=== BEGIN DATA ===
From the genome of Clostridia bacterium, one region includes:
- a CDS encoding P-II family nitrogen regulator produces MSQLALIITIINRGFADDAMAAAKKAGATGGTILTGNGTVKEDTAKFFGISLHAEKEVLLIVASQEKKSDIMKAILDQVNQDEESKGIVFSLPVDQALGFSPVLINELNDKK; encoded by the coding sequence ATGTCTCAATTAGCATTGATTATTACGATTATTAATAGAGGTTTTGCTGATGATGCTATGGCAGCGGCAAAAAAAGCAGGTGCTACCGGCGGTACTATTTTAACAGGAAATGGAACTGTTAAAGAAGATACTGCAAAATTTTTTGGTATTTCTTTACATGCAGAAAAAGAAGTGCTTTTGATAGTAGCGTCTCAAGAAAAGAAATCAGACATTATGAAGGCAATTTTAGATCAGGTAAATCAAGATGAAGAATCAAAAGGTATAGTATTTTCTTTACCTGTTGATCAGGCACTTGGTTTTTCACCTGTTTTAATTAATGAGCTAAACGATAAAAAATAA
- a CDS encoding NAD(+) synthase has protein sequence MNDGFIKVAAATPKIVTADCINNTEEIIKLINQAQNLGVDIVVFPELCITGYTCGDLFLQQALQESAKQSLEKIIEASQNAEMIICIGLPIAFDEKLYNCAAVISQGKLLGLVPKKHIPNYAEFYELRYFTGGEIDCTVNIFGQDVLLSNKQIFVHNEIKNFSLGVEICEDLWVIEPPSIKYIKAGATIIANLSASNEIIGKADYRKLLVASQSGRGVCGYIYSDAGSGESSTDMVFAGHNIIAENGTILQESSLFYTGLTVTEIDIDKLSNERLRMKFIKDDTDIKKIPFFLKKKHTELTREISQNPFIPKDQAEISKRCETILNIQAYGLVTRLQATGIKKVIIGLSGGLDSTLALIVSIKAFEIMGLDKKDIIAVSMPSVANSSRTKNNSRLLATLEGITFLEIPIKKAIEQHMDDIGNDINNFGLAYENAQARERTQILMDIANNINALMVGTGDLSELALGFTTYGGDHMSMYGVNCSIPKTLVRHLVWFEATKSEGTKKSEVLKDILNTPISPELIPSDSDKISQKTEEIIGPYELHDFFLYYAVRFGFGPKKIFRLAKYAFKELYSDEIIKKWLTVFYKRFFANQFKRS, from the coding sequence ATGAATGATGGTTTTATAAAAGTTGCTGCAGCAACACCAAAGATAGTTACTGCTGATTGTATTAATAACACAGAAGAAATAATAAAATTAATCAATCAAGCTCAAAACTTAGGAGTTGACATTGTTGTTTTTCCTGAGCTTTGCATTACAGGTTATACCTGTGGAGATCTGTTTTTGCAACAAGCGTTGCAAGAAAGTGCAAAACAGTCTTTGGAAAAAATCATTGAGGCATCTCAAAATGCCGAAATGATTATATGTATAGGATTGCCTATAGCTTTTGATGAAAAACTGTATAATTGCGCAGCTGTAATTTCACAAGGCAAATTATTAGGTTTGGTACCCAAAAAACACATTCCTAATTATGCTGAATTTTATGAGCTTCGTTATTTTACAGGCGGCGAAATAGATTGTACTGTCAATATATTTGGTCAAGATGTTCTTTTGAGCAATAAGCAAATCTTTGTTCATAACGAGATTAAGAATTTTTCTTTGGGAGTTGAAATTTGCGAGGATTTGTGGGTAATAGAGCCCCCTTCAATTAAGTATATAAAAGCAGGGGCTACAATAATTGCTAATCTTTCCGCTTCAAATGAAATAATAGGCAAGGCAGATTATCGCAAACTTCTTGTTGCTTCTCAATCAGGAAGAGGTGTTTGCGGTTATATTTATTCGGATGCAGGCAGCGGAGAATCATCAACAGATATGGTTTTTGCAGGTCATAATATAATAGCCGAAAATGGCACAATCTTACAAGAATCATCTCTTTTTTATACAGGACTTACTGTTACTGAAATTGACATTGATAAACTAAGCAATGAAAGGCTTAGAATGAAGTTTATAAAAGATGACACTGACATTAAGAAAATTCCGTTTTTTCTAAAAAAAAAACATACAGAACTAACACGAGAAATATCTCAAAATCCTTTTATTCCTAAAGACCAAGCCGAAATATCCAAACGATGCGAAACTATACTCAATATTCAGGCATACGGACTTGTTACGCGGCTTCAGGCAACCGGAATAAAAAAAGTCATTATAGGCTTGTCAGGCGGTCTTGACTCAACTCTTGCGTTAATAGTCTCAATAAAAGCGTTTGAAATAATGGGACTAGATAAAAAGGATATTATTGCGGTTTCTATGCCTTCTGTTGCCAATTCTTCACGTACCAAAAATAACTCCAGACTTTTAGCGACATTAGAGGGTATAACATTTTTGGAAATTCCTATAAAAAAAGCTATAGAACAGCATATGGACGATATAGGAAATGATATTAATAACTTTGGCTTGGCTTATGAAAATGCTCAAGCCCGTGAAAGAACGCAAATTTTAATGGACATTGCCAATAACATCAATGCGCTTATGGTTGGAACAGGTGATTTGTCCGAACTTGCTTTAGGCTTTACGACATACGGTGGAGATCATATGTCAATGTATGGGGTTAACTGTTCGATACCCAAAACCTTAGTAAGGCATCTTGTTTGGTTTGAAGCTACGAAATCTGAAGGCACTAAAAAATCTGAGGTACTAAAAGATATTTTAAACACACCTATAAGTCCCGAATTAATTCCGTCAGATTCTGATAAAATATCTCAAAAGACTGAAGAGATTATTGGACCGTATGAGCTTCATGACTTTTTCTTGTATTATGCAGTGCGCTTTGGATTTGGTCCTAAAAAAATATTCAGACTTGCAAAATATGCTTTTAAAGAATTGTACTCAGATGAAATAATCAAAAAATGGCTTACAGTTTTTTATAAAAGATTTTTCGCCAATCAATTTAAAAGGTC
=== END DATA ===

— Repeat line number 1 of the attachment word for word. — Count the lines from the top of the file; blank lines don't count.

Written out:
From the genome of Clostridia bacterium, one region includes: